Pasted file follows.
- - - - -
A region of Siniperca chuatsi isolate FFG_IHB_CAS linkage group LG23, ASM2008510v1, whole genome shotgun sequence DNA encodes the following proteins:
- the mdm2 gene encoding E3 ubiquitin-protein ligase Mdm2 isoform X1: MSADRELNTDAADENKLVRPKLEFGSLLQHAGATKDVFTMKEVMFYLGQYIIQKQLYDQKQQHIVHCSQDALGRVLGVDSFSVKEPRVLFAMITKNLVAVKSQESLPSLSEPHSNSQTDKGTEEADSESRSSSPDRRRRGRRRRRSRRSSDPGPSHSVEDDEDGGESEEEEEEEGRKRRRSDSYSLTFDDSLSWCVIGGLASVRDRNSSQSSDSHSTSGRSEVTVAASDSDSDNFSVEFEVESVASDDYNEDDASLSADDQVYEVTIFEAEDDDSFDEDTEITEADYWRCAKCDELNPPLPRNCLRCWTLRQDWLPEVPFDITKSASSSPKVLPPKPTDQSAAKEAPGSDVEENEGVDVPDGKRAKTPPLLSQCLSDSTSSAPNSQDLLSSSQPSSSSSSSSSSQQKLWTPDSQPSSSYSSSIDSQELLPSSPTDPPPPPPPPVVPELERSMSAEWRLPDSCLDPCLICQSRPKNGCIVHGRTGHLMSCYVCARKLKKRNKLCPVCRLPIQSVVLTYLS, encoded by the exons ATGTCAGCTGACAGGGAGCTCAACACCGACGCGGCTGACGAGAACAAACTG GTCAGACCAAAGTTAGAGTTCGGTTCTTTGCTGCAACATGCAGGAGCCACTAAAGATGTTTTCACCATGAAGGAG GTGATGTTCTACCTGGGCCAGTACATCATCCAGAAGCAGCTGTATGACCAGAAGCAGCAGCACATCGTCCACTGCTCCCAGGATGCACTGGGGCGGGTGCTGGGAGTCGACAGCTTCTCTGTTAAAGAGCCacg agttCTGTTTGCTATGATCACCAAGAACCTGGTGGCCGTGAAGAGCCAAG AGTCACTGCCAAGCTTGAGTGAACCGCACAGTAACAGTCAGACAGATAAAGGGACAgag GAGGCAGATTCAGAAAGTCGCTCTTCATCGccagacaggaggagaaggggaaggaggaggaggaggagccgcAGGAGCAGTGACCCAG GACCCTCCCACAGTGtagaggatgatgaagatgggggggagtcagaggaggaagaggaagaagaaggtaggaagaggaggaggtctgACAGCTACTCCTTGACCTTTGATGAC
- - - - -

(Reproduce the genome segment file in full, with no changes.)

A region of Siniperca chuatsi isolate FFG_IHB_CAS linkage group LG23, ASM2008510v1, whole genome shotgun sequence DNA encodes the following proteins:
- the mdm2 gene encoding E3 ubiquitin-protein ligase Mdm2 isoform X1: MSADRELNTDAADENKLVRPKLEFGSLLQHAGATKDVFTMKEVMFYLGQYIIQKQLYDQKQQHIVHCSQDALGRVLGVDSFSVKEPRVLFAMITKNLVAVKSQESLPSLSEPHSNSQTDKGTEEADSESRSSSPDRRRRGRRRRRSRRSSDPGPSHSVEDDEDGGESEEEEEEEGRKRRRSDSYSLTFDDSLSWCVIGGLASVRDRNSSQSSDSHSTSGRSEVTVAASDSDSDNFSVEFEVESVASDDYNEDDASLSADDQVYEVTIFEAEDDDSFDEDTEITEADYWRCAKCDELNPPLPRNCLRCWTLRQDWLPEVPFDITKSASSSPKVLPPKPTDQSAAKEAPGSDVEENEGVDVPDGKRAKTPPLLSQCLSDSTSSAPNSQDLLSSSQPSSSSSSSSSSQQKLWTPDSQPSSSYSSSIDSQELLPSSPTDPPPPPPPPVVPELERSMSAEWRLPDSCLDPCLICQSRPKNGCIVHGRTGHLMSCYVCARKLKKRNKLCPVCRLPIQSVVLTYLS, encoded by the exons ATGTCAGCTGACAGGGAGCTCAACACCGACGCGGCTGACGAGAACAAACTG GTCAGACCAAAGTTAGAGTTCGGTTCTTTGCTGCAACATGCAGGAGCCACTAAAGATGTTTTCACCATGAAGGAG GTGATGTTCTACCTGGGCCAGTACATCATCCAGAAGCAGCTGTATGACCAGAAGCAGCAGCACATCGTCCACTGCTCCCAGGATGCACTGGGGCGGGTGCTGGGAGTCGACAGCTTCTCTGTTAAAGAGCCacg agttCTGTTTGCTATGATCACCAAGAACCTGGTGGCCGTGAAGAGCCAAG AGTCACTGCCAAGCTTGAGTGAACCGCACAGTAACAGTCAGACAGATAAAGGGACAgag GAGGCAGATTCAGAAAGTCGCTCTTCATCGccagacaggaggagaaggggaaggaggaggaggaggagccgcAGGAGCAGTGACCCAG GACCCTCCCACAGTGtagaggatgatgaagatgggggggagtcagaggaggaagaggaagaagaaggtaggaagaggaggaggtctgACAGCTACTCCTTGACCTTTGATGAC